PayPal Withdraws From Libra

The bad news keeps piling up for Libra, after it lost PayPal (NASDAQ:PYPL) as a backer on Friday. The payments firm said it would focus instead on its own efforts to “democratize access to financial services for underserved populations.” PayPal’s withdrawal comes after reports that several major backers were losing faith in the project, fearful that the spotlight placed on the social media giant’s proposed cryptocurrency will also bring their own separate, independent businesses into disrepute.

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US Regulatory Scrutiny

Libra is facing equally intense regulatory pushback on this side of the Atlantic, with senior US banking officials branding it a “monetary threat” in a meeting of the Federal Advisory Council last week. Members of the council include M&T Bank CEO Rene Jones and Brian Moynihan, CEO of Bank of America. These fears were reiterated by two members of the House of Representatives in a letter to the Fed’s chairman Jerome Powell.

After Facebook’s Mark Zuckerberg refused to provide a firm date on Libra’s launch, which was planned for mid-2020, it’s beginning to look as though the project will never see the light of day.

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International Central Banks to Question Libra Over Security Concerns

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Libra

Libra

Libra, the planned cryptocurrency led by Facebook, is to be questioned by officials from 26 central banks in Switzerland today.

Representatives from the heavily scrutinized project will face a grilling by officials from central banks, including the US Federal Reserve and the Bank of England, over the cryptocurrency’s “scope and design.” Since being announced in June, Libra has come in for significant perusal from government officials and regulators around the world due to concerns regarding the security of the Facebook-led coin.

Libra to Be Blocked in Europe?

Today’s meeting of the Committee on Payments and Market Infrastructure, a forum for central banks under the Bank for International Settlements, will be chaired by French ECB board member Benoit Coeure just days after the French Minister of the Economy and Finance pushed to block the development of Libra in Europe. The findings of the committee will be submitted to a meeting of the G7 nations in October.

“Stablecoins are largely untested, especially on the scale required to run a global payment system. They give rise to a number of serious risks related to public policy priorities. The bar for regulatory approval will be high,” said Mr. Coeure following a meeting of EU finance ministers in Helsinki on Friday. However, he did offer some hope for the stablecoin, adding that Libra “has prompted fresh thinking on how to improve our payment systems.”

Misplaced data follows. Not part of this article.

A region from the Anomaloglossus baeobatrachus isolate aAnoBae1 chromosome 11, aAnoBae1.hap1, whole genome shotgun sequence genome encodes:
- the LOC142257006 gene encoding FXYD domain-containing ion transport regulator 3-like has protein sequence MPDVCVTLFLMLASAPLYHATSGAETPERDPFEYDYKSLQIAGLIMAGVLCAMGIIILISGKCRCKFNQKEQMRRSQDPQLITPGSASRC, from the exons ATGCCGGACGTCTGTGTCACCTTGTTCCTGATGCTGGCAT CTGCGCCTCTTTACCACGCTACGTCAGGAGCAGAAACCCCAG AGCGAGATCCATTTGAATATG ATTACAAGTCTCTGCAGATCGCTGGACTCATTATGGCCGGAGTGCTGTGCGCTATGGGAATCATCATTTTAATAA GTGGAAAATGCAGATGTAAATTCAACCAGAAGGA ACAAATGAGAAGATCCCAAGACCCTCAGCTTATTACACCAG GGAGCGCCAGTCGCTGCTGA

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Co-Creator of Libra Responds

David Marcus, co-creator of Libra and current head of facebook’s Calibra, responded to the objections raised by Bruno Le Maire, the French Economic Minister, in a Twitter thread today. He countered Le Maire’s claims that Libra posed a threat to countries’ economic sovereignty by pointing out the fact that it is backed 1:1 by a basket of strong currencies—which means that for the coin to exist, there must be an equivalent value in reserve.

Given the intense scrutiny Libra has come in for since its announcement, it will be interesting to see where the project goes in the next few months.

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Libra Co-Founder Says It Isn’t Competing With Fiat Currencies

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Libra

Libra

Libra co-founder and chief economist of Calibra Wallet Christian Catalini has attempted to clear up misconceptions in relation to the planned digital coin in an interview with CNN’s Julia Chatterley.

The release of the whitepaper on Facebook’s (NASDAQ:FB) proposed coin back in June prompted massive debate from politicians around the world, most of which vehemently oppose the plan as they feel it poses a threat to the economic sovereignty of nations. Catalini has attempted to allay some of those concerns by saying that Libra is, at its most basic, a payment network that will allow for seamless and cheaper international transactions while also supporting several other services, such as the Calibra wallet.